Measuring training effectiveness

After we have completed training, It is important to make sure the training objectives were met and that the training was effective. Given the resources required to train employees, HR managers are increasingly required to justify their budget and show the return on investment (ROI) of their activities. For training, this involves demonstrating that the investment in training has led to increased effectiveness of the employee and, ultimately, of the organization.

Measuring Effectiveness

The classic model to measure the effectiveness of training is the Kirkpatrick model (Kirkpatrick, 2006). His model has four levels:

  1. Reaction: How did the participants react to the training program?
  2. Learning: To what extent did participants improve knowledge and skills?
  3. Behaviour: Did behaviour change as a result of the training?
  4. Results: What benefits to the organization resulted from the training?

Each of Kirkpatrick’s levels can be assessed using a variety of methods. We will discuss those next.


Figure 6.3. Kirkpatrick’s Four Levels of Training EvaluationKirkpatrick's Four Levels of Training Evaluation: Reaction (How did participants react to the training?); Learning (To what extent did participants improve knowledge and skills?); Behavior (Did behavior change as a result of training?); and Results (What benefits does the organization receive?).

Level 1: Reaction

The first level, reaction, assesses whether people feel that the training was valuable. By measuring how engaged participants were, how actively they contributed, and their reaction to the training, this will help understand how well they received the training. In addition, it guides improvements to future programs. Questions to ask trainees include:

  • Did you feel that the training was worth your time?
  • Did you think that it was successful?
  • What were the biggest strengths and weaknesses of the training?
  • Did you like the venue and presentation style?
  • Were the training activities engaging?
  • What are the three most important things that you learned from this training?
  • From what you learned, what do you plan to apply in your job?
  • What support might you need to apply what you learned?

Level 2: Learning

Level 2 focuses on measuring what the trainees have and have not learned. This demonstrates how training has developed their skills, attitudes, and knowledge, as well as their confidence and commitment.

To measure how much your trainees have learned, start by identifying what you want to evaluate. Training sessions should have specific learning objectives, so those should be the starting point. You can measure learning in different ways, depending on the objectives but it’s helpful to measure it before and after training. Before the training begins, trainees can be tested to determine their initial knowledge, skill levels, and attitudes. Then, when the training is finished, a second test can measure what has been learned.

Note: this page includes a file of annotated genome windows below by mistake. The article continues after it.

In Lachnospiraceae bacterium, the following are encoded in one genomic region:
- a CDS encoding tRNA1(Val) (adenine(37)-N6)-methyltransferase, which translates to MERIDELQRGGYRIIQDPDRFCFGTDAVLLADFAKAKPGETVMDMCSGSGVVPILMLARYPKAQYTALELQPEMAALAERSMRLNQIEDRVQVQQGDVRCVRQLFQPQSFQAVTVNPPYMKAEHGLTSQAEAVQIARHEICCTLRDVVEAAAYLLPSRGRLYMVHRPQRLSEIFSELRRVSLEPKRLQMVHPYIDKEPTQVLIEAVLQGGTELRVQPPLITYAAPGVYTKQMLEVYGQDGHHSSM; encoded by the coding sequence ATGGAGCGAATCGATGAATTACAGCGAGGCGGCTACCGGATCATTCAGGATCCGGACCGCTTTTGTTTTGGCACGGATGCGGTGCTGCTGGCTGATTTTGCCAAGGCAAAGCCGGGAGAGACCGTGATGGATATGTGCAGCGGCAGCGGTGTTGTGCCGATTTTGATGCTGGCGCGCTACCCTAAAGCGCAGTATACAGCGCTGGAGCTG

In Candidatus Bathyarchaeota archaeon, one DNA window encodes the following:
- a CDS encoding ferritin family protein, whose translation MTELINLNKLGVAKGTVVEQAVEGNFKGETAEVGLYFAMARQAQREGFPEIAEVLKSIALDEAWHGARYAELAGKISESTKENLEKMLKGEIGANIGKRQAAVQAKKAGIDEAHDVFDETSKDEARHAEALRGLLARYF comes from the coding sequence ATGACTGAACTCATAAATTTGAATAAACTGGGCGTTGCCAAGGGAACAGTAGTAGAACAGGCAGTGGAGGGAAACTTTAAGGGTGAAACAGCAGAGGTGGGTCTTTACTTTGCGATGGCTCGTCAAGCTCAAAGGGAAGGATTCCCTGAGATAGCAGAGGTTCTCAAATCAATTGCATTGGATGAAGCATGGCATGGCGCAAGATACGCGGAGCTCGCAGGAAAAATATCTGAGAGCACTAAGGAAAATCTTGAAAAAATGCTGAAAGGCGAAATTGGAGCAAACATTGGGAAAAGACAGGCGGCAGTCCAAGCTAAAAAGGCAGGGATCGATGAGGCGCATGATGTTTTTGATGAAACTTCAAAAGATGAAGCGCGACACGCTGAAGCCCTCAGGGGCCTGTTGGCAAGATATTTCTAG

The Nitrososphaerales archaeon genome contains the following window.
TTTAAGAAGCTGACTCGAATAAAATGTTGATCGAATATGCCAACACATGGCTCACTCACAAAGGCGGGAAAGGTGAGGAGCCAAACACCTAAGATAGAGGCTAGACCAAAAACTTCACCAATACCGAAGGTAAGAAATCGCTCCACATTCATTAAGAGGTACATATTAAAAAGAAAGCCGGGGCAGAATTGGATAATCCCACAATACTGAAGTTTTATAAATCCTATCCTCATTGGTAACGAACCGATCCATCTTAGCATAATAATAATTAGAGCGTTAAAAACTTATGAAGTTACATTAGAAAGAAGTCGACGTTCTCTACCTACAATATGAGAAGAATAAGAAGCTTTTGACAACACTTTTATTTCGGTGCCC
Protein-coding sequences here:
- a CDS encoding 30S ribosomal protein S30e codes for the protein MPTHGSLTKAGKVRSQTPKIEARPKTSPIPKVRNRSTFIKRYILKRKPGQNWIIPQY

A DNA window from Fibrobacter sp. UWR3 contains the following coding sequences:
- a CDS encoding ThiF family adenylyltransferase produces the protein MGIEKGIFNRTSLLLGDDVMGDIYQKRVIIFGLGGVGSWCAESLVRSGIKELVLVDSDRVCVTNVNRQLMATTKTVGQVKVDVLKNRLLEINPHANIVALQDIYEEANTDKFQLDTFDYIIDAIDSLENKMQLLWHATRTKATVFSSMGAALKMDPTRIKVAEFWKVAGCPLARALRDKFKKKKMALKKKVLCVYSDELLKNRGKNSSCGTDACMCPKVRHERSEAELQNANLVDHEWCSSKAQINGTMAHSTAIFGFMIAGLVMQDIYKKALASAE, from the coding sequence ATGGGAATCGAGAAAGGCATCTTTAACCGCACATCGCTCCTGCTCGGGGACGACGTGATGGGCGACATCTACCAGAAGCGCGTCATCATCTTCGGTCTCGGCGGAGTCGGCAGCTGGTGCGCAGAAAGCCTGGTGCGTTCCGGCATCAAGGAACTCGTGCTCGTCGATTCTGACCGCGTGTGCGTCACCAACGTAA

Level 3: Behaviour

This level asks HR managers to assess whether people apply what they have learned in the training. This level is also called ‘transfer of learning’ because it is the stage where the knowledge imparted in the training is ‘transferred’ to behaviours, from ‘knowing’ to ‘doing’.

This step can reveal where people might need help because behaviour can only change when conditions are favourable. Imagine that you’re assessing your team members after a training session. You see little change, and you conclude that they learned nothing and that the training was ineffective. However, it is possible that they actually learned a lot, but that the organizational or team culture obstructs behavioural change. Perhaps existing processes restricts the application of new thinking. As a result, employees do not feel confident in applying the new knowledge or see few opportunities to do so. In addition, they may not have had enough time to put it into practice. Transfer of learning is difficult to achieve. Check out this interesting TedTalk that focuses on how to help with this transfer, or as Dan Ariely (the speaker) calls it ‘the gap between what we know and what we do’:


Level 4: Results

At this level, HR managers analyze the final results of the training. This includes outcomes that the organization has decided are good for business and good for employees, and which demonstrate a good return on investment (ROI). This level is the most costly and time-consuming. The biggest challenge is to identify which outcomes, benefits, or final results are most closely linked to the training, and to come up with an effective way to measure these outcomes in the long term. For example, a retailer that trained its salespeople on various customer service elements. It would be sensible for this organization to expect that the training had an impact on the average weekly sales of these salespeople, or that the customer’s reviews of the overall store experience have improved.


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Human Resources Management - 2nd Ontario Edition Copyright © 2022 by Elizabeth Cameron is licensed under a Creative Commons Attribution-NonCommercial-ShareAlike 4.0 International License, except where otherwise noted.

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